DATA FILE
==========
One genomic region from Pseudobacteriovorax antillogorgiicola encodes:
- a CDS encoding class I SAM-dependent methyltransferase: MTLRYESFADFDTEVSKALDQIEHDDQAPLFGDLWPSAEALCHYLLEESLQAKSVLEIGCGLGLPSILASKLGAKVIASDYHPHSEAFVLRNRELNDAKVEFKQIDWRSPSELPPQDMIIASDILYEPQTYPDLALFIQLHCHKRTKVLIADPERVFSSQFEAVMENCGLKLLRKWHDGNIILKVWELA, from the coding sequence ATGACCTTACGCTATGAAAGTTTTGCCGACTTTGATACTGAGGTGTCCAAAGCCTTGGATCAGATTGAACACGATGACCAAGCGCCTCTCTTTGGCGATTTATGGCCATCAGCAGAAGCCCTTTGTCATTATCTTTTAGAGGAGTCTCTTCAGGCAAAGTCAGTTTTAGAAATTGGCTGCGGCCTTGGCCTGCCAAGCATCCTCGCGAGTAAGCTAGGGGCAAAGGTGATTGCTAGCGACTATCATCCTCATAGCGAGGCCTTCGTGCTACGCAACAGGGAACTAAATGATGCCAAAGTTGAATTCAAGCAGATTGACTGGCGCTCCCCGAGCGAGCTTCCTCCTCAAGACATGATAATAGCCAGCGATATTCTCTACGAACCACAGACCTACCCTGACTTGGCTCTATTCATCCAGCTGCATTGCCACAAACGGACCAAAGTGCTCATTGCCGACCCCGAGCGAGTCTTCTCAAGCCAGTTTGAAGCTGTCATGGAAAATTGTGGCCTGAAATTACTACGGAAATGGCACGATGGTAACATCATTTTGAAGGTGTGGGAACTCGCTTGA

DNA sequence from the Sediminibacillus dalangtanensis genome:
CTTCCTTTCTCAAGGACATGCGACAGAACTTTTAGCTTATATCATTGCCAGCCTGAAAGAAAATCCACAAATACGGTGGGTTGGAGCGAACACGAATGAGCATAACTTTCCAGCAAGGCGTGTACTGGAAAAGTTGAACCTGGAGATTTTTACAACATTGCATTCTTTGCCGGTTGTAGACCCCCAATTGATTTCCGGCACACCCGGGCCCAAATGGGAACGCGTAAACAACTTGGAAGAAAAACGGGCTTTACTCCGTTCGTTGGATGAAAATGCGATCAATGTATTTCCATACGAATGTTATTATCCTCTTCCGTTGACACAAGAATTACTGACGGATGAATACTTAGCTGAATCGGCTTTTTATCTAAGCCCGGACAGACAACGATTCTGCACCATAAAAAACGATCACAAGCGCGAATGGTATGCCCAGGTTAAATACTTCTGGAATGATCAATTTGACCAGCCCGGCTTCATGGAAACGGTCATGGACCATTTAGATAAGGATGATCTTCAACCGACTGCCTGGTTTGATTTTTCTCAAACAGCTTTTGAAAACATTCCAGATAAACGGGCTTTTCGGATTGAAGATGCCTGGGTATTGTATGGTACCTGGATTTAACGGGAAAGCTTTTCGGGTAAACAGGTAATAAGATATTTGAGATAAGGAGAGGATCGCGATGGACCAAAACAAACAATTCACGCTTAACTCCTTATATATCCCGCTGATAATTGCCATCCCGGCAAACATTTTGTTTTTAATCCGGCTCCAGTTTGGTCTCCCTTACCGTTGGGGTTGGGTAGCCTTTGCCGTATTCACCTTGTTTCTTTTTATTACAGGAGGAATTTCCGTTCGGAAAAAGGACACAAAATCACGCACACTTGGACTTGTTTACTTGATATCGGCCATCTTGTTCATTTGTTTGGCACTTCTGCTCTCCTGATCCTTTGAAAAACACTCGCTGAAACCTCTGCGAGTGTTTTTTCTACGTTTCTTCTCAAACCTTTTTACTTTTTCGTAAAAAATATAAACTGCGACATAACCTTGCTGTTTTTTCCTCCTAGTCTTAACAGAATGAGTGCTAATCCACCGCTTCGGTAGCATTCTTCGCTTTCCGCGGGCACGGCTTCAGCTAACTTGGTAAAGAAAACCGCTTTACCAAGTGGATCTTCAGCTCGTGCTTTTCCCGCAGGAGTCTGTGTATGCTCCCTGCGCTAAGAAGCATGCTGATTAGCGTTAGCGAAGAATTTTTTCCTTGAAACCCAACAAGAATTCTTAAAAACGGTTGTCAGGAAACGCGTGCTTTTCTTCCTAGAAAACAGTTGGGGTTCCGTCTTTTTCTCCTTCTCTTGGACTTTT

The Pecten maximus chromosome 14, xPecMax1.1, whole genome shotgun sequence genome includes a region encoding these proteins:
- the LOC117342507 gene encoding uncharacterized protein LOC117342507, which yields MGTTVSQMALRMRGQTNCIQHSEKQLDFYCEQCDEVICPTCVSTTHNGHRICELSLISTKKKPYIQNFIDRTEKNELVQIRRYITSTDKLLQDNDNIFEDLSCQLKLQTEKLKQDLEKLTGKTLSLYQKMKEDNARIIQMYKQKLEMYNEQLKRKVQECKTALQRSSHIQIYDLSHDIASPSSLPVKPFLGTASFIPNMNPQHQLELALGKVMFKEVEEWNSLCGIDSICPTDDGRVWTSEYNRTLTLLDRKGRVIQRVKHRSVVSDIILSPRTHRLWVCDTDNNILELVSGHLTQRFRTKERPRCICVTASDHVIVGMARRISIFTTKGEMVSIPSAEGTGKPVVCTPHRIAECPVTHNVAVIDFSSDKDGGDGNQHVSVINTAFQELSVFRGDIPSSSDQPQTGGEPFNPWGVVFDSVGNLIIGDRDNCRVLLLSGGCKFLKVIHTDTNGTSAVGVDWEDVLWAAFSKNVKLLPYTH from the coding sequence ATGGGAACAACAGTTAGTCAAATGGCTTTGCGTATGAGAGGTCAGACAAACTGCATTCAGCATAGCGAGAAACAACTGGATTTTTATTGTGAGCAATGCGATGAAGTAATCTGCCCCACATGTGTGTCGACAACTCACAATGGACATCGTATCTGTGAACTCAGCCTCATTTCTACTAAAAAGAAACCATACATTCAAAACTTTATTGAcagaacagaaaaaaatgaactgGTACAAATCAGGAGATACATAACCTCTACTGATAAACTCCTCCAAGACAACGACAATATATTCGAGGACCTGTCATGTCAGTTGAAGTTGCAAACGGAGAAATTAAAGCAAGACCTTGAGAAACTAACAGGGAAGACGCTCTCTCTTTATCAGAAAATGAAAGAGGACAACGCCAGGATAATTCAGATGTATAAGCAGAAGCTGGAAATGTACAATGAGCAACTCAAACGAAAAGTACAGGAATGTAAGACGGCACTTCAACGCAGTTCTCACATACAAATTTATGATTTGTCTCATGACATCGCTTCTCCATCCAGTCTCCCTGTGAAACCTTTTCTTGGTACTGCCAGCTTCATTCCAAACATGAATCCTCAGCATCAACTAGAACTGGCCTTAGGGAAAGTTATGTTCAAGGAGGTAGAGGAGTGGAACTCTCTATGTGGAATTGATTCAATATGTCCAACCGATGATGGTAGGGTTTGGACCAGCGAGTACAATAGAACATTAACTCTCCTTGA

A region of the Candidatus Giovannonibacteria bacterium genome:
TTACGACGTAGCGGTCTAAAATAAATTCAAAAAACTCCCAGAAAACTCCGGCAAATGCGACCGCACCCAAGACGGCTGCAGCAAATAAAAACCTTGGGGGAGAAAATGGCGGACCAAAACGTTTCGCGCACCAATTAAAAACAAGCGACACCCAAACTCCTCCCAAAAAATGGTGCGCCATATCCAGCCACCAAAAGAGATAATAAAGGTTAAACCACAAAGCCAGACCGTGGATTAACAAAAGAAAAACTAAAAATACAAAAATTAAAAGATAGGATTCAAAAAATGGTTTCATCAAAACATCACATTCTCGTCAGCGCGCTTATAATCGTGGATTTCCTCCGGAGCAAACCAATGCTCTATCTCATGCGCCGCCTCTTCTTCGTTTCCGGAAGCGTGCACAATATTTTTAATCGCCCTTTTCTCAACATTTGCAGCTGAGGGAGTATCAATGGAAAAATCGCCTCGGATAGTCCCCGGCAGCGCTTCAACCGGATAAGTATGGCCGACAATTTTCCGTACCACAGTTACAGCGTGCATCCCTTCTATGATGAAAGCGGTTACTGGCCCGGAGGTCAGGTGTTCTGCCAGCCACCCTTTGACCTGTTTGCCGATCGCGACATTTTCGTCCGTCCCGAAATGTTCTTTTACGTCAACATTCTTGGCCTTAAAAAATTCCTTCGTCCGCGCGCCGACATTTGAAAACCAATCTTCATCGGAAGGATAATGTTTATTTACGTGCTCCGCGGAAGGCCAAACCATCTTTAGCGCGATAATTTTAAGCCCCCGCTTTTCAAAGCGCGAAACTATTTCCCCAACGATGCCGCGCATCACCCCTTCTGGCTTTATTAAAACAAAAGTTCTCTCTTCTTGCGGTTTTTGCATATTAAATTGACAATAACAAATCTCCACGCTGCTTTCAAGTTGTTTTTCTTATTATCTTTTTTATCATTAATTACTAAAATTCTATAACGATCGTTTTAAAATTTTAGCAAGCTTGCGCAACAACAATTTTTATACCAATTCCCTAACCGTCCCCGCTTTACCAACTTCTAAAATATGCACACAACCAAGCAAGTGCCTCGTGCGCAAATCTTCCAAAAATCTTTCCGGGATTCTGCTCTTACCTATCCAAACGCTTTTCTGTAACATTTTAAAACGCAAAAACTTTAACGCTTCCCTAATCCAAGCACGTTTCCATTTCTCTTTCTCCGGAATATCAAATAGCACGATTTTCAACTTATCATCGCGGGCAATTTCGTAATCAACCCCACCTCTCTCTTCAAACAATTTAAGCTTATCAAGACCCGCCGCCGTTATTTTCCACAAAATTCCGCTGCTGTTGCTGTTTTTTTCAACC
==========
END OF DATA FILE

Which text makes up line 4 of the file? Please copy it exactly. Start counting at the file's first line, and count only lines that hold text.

CTTCCTTTCTCAAGGACATGCGACAGAACTTTTAGCTTATATCATTGCCAGCCTGAAAGAAAATCCACAAATACGGTGGGTTGGAGCGAACACGAATGAGCATAACTTTCCAGCAAGGCGTGTACTGGAAAAGTTGAACCTGGAGATTTTTACAACATTGCATTCTTTGCCGGTTGTAGACCCCCAATTGATTTCCGGCACACCCGGGCCCAAATGGGAACGCGTAAACAACTTGGAAGAAAAACGGGCTTTACTCCGTTCGTTGGATGAAAATGCGATCAATGTATTTCCATACGAATGTTATTATCCTCTTCCGTTGACACAAGAATTACTGACGGATGAATACTTAGCTGAATCGGCTTTTTATCTAAGCCCGGACAGACAACGATTCTGCACCATAAAAAACGATCACAAGCGCGAATGGTATGCCCAGGTTAAATACTTCTGGAATGATCAATTTGACCAGCCCGGCTTCATGGAAACGGTCATGGACCATTTAGATAAGGATGATCTTCAACCGACTGCCTGGTTTGATTTTTCTCAAACAGCTTTTGAAAACATTCCAGATAAACGGGCTTTTCGGATTGAAGATGCCTGGGTATTGTATGGTACCTGGATTTAACGGGAAAGCTTTTCGGGTAAACAGGTAATAAGATATTTGAGATAAGGAGAGGATCGCGATGGACCAAAACAAACAATTCACGCTTAACTCCTTATATATCCCGCTGATAATTGCCATCCCGGCAAACATTTTGTTTTTAATCCGGCTCCAGTTTGGTCTCCCTTACCGTTGGGGTTGGGTAGCCTTTGCCGTATTCACCTTGTTTCTTTTTATTACAGGAGGAATTTCCGTTCGGAAAAAGGACACAAAATCACGCACACTTGGACTTGTTTACTTGATATCGGCCATCTTGTTCATTTGTTTGGCACTTCTGCTCTCCTGATCCTTTGAAAAACACTCGCTGAAACCTCTGCGAGTGTTTTTTCTACGTTTCTTCTCAAACCTTTTTACTTTTTCGTAAAAAATATAAACTGCGACATAACCTTGCTGTTTTTTCCTCCTAGTCTTAACAGAATGAGTGCTAATCCACCGCTTCGGTAGCATTCTTCGCTTTCCGCGGGCACGGCTTCAGCTAACTTGGTAAAGAAAACCGCTTTACCAAGTGGATCTTCAGCTCGTGCTTTTCCCGCAGGAGTCTGTGTATGCTCCCTGCGCTAAGAAGCATGCTGATTAGCGTTAGCGAAGAATTTTTTCCTTGAAACCCAACAAGAATTCTTAAAAACGGTTGTCAGGAAACGCGTGCTTTTCTTCCTAGAAAACAGTTGGGGTTCCGTCTTTTTCTCCTTCTCTTGGACTTTT